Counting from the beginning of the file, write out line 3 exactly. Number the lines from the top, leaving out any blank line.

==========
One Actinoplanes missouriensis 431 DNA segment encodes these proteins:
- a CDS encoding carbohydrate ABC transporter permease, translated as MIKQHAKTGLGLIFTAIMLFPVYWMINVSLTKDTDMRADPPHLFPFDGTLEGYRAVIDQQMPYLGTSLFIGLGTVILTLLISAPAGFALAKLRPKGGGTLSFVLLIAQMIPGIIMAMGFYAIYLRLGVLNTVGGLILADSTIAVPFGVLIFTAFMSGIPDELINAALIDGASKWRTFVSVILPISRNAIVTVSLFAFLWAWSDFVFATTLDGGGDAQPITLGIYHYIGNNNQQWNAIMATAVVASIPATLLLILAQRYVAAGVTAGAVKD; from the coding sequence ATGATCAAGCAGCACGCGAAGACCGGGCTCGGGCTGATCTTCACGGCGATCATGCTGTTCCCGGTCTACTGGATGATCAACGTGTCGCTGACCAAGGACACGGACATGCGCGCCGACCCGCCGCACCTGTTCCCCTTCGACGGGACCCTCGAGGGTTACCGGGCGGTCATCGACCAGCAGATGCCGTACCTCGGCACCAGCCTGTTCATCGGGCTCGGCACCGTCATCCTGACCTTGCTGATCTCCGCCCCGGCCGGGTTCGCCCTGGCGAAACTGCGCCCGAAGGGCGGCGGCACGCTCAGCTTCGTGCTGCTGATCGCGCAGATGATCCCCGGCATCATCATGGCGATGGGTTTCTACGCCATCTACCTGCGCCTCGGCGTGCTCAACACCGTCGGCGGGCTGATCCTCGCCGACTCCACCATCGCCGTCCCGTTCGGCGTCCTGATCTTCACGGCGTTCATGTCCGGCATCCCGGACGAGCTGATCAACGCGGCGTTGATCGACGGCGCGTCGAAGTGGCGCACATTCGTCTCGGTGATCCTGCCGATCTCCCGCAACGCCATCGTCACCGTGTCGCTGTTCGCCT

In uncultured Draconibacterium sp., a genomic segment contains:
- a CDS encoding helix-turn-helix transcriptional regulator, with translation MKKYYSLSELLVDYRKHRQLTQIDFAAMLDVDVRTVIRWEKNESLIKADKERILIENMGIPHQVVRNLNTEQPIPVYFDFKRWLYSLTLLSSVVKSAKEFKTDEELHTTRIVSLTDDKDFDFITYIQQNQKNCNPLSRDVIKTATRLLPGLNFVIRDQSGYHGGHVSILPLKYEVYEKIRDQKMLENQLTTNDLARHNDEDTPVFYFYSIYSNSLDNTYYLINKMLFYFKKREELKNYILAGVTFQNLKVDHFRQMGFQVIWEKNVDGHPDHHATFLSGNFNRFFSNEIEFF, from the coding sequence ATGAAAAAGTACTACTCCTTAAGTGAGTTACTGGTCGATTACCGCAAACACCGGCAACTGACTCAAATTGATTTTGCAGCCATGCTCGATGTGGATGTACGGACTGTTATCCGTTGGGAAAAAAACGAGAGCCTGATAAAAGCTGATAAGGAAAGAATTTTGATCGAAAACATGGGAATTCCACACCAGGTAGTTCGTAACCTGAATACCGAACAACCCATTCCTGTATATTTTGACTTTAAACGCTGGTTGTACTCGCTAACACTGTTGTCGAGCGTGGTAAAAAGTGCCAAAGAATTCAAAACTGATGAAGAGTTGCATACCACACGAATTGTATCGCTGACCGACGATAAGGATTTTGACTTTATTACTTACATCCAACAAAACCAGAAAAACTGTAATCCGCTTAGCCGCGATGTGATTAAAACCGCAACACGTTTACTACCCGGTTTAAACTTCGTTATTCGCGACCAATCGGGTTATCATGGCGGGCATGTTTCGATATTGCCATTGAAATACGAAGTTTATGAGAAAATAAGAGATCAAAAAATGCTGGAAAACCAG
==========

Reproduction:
In uncultured Draconibacterium sp., a genomic segment contains: